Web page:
*** In the first one it is certainly unclear as to which statement you are trying to make; are you trying to say "no portion of ultimate reality is knowable or that there are portions of ultimate reality which can not be known.***
No portion of ultimate reality is knowable in the ontological sense. I contend that it is knowable in an epistemological sense, however you need to accept a number of reasonable assumptions to do so.
***And in the second, why is the adjective approximate required? Isn't an approximate structure a structure?***
I'll use an example. A cloud is an approximate structure in that it has observable properties, causal properties, functional properties, etc, but it is an approximate structure in that it can be effectively reduced to sub-structures that determine the properties of the cloud. We can virtually eliminate talk of the cloud by merely talking in terms of its reduced properties. However, we cannot quite do so because of the complexity factor which makes it a complex object in a holistic sense.
***My comment here is absolutely nothing more than an aside as the issue is how does one go about answering these kind of questions, not what the answers are!***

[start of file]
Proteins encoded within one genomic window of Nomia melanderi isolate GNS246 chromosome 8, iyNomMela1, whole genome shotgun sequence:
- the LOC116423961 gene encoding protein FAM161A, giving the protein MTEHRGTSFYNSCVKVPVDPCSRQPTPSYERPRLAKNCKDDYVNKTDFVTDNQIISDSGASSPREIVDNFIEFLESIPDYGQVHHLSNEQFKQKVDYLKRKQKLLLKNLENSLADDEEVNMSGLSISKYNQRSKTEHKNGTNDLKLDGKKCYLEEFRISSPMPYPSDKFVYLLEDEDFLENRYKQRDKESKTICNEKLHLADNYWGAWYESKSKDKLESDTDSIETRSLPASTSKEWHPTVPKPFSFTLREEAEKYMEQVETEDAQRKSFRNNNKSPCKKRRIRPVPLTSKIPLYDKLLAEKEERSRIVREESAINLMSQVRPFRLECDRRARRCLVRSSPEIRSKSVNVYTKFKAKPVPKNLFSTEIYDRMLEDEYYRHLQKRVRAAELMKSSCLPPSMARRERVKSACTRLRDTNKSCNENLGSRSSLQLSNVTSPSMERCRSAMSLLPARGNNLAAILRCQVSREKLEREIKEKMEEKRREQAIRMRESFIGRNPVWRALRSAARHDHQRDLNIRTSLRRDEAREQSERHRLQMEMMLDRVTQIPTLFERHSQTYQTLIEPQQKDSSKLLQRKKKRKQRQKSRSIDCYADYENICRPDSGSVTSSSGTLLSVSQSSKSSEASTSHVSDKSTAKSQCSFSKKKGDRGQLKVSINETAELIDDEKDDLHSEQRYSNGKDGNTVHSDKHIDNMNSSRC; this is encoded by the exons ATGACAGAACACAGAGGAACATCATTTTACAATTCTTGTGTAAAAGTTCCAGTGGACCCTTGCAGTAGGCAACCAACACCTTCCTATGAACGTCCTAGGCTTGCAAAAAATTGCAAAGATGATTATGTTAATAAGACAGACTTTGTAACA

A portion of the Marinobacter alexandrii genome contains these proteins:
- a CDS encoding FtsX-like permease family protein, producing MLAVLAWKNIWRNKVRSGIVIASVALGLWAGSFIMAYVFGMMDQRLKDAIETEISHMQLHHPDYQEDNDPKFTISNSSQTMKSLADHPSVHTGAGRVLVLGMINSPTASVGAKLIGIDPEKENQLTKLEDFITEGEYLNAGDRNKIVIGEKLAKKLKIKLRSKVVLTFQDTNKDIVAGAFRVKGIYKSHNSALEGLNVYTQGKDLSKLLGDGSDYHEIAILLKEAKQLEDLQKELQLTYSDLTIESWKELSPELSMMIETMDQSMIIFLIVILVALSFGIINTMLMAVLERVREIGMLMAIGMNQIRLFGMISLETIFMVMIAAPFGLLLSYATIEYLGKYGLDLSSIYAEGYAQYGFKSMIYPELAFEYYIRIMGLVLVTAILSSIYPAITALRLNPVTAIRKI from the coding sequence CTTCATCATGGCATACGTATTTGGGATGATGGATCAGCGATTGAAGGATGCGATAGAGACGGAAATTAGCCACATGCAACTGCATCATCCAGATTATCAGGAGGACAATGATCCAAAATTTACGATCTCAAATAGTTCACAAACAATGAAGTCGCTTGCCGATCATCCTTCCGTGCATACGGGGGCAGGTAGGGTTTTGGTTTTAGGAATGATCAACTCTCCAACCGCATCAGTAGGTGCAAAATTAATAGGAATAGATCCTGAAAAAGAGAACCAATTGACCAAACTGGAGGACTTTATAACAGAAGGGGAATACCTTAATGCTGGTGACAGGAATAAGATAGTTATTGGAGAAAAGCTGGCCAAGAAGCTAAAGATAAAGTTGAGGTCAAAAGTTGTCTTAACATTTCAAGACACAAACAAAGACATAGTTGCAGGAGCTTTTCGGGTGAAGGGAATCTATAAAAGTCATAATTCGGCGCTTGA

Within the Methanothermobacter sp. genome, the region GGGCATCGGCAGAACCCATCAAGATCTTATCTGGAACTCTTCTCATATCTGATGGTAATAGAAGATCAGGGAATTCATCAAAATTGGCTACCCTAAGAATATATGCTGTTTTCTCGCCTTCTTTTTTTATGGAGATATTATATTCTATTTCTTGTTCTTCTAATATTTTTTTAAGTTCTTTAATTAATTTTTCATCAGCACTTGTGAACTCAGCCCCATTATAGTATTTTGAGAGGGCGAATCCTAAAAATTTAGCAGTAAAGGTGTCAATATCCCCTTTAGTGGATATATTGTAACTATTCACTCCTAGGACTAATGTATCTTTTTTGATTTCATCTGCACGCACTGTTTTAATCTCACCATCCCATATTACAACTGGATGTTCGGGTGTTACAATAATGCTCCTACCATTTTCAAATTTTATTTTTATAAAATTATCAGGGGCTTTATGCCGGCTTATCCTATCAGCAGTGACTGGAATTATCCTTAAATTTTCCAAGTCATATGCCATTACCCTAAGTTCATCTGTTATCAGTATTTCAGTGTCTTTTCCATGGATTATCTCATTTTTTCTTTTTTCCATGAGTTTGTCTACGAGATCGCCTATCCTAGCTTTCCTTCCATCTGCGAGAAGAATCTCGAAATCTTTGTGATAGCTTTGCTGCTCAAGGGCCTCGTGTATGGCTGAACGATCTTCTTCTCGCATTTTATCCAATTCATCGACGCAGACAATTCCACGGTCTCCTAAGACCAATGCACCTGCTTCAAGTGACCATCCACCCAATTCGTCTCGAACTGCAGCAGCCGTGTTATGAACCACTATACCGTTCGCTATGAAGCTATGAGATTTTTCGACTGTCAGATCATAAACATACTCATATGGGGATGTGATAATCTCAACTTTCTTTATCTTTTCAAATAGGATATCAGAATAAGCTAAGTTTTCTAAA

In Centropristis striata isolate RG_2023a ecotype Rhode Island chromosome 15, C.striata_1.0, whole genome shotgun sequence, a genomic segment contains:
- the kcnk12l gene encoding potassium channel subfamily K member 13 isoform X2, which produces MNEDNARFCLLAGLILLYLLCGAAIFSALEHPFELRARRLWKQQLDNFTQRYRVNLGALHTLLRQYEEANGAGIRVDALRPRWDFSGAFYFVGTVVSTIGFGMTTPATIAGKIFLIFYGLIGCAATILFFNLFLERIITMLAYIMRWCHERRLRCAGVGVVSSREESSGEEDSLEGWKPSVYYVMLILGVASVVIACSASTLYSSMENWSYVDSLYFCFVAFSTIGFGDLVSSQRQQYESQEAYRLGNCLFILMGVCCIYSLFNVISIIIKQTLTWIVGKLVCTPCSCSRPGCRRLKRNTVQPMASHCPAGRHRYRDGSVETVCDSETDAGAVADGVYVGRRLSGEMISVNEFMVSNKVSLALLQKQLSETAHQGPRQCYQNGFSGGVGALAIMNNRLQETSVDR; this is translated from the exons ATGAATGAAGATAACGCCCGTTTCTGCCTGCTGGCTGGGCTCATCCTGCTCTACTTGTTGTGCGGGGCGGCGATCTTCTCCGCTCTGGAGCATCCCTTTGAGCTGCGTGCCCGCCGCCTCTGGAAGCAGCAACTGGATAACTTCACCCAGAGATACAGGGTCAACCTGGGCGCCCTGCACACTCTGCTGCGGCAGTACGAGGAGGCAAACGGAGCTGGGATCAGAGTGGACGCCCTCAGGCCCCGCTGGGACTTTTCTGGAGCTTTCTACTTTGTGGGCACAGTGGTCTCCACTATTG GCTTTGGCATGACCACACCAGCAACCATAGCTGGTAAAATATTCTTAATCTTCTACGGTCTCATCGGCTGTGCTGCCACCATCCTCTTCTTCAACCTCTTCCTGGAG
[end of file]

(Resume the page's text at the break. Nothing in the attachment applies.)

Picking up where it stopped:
Why do I get the sneaky impression that you are only concerned about communicating your ideas and not learning ideas from others?
***1. First it is possible that some specific thing (or perhaps several specific things) may exist.***
I agree that it is possible that ultimate reality may have one or more properties. Those properties might be the existence of objects, processes, laws, etc.
***2. Second, it is possible that some of those things which exist have no direct consequences in the physical universe available to my studies.***
Generally, I agree. However, existence has to be defined, and causal connection with our physical universe is one of the key attributes for something to be considered to exist. As long as we accept that some causal tie-in is needed, then I don't have problems accepting (2).
***3. Third, some of those things described as having no direct consequences in the physical universe available to my studies may have consequences in the future.***
I agree. However, refering to the our physical universe might be equivalent to referring to our spacetime continuum, and therefore what is no direct consequence to the spacetime continuum is not going to affect the future. Also, what is a direct consequence in the future is also a direct consequence throughout the age of the universe.
If you can accept these exceptions, then we are in agreement.
Warm regards, Harv